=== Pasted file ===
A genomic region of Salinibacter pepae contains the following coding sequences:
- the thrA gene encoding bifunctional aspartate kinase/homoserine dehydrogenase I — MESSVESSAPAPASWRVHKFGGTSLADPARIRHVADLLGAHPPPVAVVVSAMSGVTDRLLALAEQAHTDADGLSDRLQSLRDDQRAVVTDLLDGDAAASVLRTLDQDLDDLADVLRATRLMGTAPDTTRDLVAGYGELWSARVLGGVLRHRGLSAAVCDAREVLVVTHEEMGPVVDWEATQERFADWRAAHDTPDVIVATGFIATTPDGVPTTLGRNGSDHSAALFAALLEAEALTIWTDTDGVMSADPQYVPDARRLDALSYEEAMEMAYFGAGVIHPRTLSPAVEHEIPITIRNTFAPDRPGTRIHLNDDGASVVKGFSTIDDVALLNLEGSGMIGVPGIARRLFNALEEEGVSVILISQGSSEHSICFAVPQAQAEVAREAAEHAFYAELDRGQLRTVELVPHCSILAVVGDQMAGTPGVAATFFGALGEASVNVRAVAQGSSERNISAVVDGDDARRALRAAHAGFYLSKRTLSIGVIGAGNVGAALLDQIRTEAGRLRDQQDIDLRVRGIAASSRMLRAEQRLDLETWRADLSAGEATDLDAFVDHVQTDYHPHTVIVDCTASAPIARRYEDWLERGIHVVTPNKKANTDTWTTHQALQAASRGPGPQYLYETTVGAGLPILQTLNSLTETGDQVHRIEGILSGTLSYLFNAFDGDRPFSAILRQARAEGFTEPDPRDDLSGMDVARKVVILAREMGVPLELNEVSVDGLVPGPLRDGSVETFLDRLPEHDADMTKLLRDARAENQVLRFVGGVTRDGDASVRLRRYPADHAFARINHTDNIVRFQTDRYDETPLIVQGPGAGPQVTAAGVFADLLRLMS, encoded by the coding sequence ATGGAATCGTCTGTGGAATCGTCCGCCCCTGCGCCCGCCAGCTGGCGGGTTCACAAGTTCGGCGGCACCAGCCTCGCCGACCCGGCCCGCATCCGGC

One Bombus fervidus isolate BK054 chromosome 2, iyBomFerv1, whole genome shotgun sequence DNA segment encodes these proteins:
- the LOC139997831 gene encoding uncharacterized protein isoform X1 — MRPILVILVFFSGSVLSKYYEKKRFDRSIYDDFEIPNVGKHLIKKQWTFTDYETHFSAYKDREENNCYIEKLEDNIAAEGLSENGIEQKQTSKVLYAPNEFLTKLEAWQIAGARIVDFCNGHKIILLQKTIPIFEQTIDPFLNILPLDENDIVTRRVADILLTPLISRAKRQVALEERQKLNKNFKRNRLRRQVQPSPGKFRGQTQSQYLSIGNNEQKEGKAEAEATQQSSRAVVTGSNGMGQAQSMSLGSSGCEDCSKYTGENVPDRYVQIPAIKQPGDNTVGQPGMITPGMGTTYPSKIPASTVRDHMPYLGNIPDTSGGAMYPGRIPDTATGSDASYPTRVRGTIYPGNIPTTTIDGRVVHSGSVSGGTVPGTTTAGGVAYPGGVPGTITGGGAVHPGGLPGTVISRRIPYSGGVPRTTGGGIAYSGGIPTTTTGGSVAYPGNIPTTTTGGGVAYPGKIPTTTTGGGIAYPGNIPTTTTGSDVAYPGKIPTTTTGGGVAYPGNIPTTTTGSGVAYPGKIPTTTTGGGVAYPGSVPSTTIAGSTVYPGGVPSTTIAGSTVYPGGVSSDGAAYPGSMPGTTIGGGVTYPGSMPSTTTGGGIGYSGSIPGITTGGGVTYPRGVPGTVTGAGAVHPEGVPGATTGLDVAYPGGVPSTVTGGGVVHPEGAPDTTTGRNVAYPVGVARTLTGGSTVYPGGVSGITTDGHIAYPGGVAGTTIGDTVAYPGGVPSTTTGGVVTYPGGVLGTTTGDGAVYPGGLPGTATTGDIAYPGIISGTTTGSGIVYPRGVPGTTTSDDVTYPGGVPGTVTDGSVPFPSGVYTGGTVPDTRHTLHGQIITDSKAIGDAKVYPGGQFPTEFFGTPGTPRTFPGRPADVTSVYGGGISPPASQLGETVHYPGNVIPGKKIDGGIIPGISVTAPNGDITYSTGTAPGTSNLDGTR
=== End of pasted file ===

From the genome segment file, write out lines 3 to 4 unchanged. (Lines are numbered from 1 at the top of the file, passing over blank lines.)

One Bombus fervidus isolate BK054 chromosome 2, iyBomFerv1, whole genome shotgun sequence DNA segment encodes these proteins:
- the LOC139997831 gene encoding uncharacterized protein isoform X1 — MRPILVILVFFSGSVLSKYYEKKRFDRSIYDDFEIPNVGKHLIKKQWTFTDYETHFSAYKDREENNCYIEKLEDNIAAEGLSENGIEQKQTSKVLYAPNEFLTKLEAWQIAGARIVDFCNGHKIILLQKTIPIFEQTIDPFLNILPLDENDIVTRRVADILLTPLISRAKRQVALEERQKLNKNFKRNRLRRQVQPSPGKFRGQTQSQYLSIGNNEQKEGKAEAEATQQSSRAVVTGSNGMGQAQSMSLGSSGCEDCSKYTGENVPDRYVQIPAIKQPGDNTVGQPGMITPGMGTTYPSKIPASTVRDHMPYLGNIPDTSGGAMYPGRIPDTATGSDASYPTRVRGTIYPGNIPTTTIDGRVVHSGSVSGGTVPGTTTAGGVAYPGGVPGTITGGGAVHPGGLPGTVISRRIPYSGGVPRTTGGGIAYSGGIPTTTTGGSVAYPGNIPTTTTGGGVAYPGKIPTTTTGGGIAYPGNIPTTTTGSDVAYPGKIPTTTTGGGVAYPGNIPTTTTGSGVAYPGKIPTTTTGGGVAYPGSVPSTTIAGSTVYPGGVPSTTIAGSTVYPGGVSSDGAAYPGSMPGTTIGGGVTYPGSMPSTTTGGGIGYSGSIPGITTGGGVTYPRGVPGTVTGAGAVHPEGVPGATTGLDVAYPGGVPSTVTGGGVVHPEGAPDTTTGRNVAYPVGVARTLTGGSTVYPGGVSGITTDGHIAYPGGVAGTTIGDTVAYPGGVPSTTTGGVVTYPGGVLGTTTGDGAVYPGGLPGTATTGDIAYPGIISGTTTGSGIVYPRGVPGTTTSDDVTYPGGVPGTVTDGSVPFPSGVYTGGTVPDTRHTLHGQIITDSKAIGDAKVYPGGQFPTEFFGTPGTPRTFPGRPADVTSVYGGGISPPASQLGETVHYPGNVIPGKKIDGGIIPGISVTAPNGDITYSTGTAPGTSNLDGTR